Job-Hunting with Yuan Gao, ECE Alumnus and Google Software Engineer

Yuan Gao

Finding a job after graduation can be an intimidating task. If you’re an ECE student gearing up to enter the industry, the challenges of finding a good position are definitely something on your mind.

ECE alumni Yuan Gao knows this very well. After completing his MEng at ECE in 2021, he began his job search, eventually applying for and successfully landing a position at Google as a software engineer. As a now-veteran of the job application process, we spoke to Yuan to learn about his takeaways from this experience, and his advice and recommendations for other students entering the industry.

Opportunities at ECE and UBC

“UBC and ECE provide various resources and opportunities to help with securing a job. I will share the ones that I attended.

 1. Google @ UBC: Building Your Technical Career: ECE department hosted a workshop with two Googlers, Lina and Kevin.  They discussed resumes, the technical interview process, and Q&A sessions, and held 1-1 office hours. This event helped give me a better understanding of the hiring and interview process. They also gave me constructive suggestions about my resume and interview preparation in a 1-1 office hour slot. I believe this was the most helpful event for my job search. (Editor’s note: we hope to host more of these events in the coming school year- stay tuned!)

2. Career events and workshops:  This page lists the workshops hosted by UBC and companies, and provides personal career advice. I attended some workshops to help me polish my resume and build a professional Linkedin profile. Companies host events to introduce their hiring process and make connections with students. In some events, employees shared their experiences, which helped me learn more about the company culture and values.

3. Career Day: Multiple employers from different industries attend to connect with students to recruit for both paid and volunteer positions.

4. Co-op Program: I secured my first job through the UBC Co-op program. There are many available job opportunities for Co-op students only. Co-op coordinators were enthusiastic and professional, and they provided support with job searching, resume, and mock interviews. I highly recommend it if you want to gain more work experience.”

The importance of co-op

“Before joining Google, I worked at a spending management software company as a co-op student in Vancouver for 12 months. I worked as a backend developer to implement and deliver spending management features.

My co-op experience helped me develop more industrial skills and learn about the software development process, which made me more appealing as a full-time developer.

As a co-op student, you can choose from many different positions, such as backend, frontend, DevOps, and cloud engineer. Based on your co-op experience, you can get an overall idea of your short-term and long-term career goals. It’s also a good opportunity to find what your interests are in your field.”

Interview Process

“My application and interview process at Google had a few steps. This is what it was like:

1. Online application: I submitted my online application through Google Career in September. Google as well as other companies usually open new grad positions in summer, so I set my Linkedin up to get notified if there is a new job posting from followed companies. Besides, I constantly checked a repository to keep track of available new grad positions.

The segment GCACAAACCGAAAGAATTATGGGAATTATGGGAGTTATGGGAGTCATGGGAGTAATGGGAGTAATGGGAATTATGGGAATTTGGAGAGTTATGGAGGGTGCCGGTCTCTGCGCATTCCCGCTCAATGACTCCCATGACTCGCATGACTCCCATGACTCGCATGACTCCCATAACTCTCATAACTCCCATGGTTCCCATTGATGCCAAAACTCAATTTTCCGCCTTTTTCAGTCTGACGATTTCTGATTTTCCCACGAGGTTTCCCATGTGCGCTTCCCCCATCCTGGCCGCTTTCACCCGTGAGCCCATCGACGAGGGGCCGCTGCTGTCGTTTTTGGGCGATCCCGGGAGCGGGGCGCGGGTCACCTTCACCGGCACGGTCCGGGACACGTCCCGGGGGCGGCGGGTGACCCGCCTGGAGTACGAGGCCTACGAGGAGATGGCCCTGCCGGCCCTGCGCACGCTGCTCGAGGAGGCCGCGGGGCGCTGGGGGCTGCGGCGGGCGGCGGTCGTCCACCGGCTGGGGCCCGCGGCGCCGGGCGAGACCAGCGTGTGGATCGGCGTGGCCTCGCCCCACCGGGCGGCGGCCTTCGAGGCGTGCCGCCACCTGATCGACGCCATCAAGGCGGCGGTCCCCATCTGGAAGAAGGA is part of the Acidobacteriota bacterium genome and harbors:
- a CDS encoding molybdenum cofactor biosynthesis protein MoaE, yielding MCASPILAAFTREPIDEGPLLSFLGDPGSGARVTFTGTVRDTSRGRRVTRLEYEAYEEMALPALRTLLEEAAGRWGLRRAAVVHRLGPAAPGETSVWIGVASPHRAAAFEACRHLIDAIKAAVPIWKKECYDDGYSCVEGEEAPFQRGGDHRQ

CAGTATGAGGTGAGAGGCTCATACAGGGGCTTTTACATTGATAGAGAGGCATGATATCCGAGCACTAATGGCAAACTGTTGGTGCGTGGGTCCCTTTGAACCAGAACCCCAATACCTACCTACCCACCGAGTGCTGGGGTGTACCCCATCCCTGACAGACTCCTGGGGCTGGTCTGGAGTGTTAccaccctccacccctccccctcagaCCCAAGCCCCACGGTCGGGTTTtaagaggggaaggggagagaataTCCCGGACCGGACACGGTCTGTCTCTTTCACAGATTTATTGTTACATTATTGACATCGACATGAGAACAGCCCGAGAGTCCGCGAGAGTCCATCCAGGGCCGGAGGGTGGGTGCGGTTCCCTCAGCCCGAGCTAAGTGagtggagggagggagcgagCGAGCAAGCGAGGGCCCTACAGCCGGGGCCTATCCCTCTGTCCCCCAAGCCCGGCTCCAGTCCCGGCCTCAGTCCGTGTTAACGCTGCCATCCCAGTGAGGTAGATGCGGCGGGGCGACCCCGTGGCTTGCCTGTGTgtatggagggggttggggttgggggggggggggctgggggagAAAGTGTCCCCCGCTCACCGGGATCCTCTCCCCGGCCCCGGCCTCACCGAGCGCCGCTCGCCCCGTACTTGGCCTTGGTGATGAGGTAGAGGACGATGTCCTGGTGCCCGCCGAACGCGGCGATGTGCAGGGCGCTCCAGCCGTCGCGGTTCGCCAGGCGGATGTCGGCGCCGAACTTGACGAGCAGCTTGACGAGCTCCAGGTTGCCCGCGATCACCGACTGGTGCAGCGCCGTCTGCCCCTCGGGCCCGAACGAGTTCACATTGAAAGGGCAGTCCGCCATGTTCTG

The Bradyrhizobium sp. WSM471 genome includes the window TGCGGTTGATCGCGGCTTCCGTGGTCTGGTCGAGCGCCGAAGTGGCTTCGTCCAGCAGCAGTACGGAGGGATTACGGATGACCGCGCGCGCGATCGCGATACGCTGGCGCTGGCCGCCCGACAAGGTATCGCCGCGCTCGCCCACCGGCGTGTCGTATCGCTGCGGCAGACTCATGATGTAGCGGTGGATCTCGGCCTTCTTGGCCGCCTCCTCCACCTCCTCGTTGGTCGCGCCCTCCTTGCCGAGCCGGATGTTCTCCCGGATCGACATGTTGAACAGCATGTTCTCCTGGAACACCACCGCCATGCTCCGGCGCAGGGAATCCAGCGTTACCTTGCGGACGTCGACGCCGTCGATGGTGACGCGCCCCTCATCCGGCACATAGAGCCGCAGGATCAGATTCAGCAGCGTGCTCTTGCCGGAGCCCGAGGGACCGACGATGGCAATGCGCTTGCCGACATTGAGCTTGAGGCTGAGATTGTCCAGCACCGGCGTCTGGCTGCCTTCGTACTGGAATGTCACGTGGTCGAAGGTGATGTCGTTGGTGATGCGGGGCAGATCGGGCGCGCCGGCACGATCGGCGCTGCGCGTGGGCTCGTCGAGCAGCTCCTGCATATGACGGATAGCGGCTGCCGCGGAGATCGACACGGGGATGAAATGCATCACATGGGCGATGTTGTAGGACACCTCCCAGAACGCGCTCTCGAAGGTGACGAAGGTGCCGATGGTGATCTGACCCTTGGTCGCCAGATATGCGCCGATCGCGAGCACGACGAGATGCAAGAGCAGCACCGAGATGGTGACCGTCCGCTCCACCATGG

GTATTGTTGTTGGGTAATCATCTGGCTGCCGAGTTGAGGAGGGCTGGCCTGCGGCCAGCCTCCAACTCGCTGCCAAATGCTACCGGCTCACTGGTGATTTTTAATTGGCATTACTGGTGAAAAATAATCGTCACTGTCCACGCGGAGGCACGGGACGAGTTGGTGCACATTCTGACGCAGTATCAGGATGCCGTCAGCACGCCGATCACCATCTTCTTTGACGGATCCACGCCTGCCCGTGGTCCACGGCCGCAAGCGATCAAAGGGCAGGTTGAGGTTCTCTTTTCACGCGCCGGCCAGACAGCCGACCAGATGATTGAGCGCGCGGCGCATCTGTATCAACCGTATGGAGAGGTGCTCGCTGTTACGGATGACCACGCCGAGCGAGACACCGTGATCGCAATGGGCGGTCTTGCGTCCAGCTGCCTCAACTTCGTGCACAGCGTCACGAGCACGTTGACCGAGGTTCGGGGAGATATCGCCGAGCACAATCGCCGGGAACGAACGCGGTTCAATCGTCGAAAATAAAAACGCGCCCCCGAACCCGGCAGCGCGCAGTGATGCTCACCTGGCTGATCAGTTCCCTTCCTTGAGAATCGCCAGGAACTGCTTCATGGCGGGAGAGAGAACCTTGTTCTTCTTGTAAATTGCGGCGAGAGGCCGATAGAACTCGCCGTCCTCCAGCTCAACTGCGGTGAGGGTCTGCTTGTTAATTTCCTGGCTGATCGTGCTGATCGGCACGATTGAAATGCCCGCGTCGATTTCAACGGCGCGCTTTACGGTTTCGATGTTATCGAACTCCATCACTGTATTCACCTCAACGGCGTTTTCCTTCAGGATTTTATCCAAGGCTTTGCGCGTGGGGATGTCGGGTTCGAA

2. Online Coding Exercise: After three weeks, I received a response from Google to complete an online coding exercise within one week. I had 90 minutes to complete 2 standard coding problems, which were based on common Leetcode topics and not tricky at all.

3. Virtual On-site Preparation:  I received a survey to schedule a virtual on-site date one week after finishing the online coding exercise. A recruiter reached out to me to help me learn more about the interview process.

4. Virtual On-site: There were five rounds in a single day containing one behavior round and four technical rounds. Each round took ~45 minutes and there was a 15-minute break. I could use my preferred language and write my codes with an online doc. It was an exhausting experience, so make sure to take a good rest before the interview day!

5. Interview results: It took three weeks for me to receive the result due to the Thanksgiving break. Be patient and don’t feel anxious.”

Interview tips

“Some tips from my experience- I hope some of them can be helpful.

1. Watch mock interview videos and practice with peers. There are many mock interview videos on YouTube and they are almost the same as an actual interview. It’s helpful to watch the videos and imagine how to answer the questions under the same situation.

2. After learning about the interview process, you can do mock interviews with peers using prepared questions. Try to be formal and serious, and make sure you completely understand the prepared questions. After each round, give each other detailed feedback.  This also helps you learn about expectations from the interviewer’s perspective.

3. Talking while coding. I learnt this lesson from my first mock interview with a Co-op coordinator. While solving a technical problem, we are supposed to demonstrate our knowledge and skills, and the interviewer is there to help us solve the problem- similar to solving a practical problem with a colleague. If you get stuck and just think in silence, it’ll be hard for the interviewer to help. So please try to talk while coding, express what is on your mind, and make sure everyone is on the same page.

4. Practice Leetcode questions!

5. Be confident and relax. You have been well-prepared on the interview day, just take a deep breath and trust yourself :).”

Explore more career resources from UBC Applied Science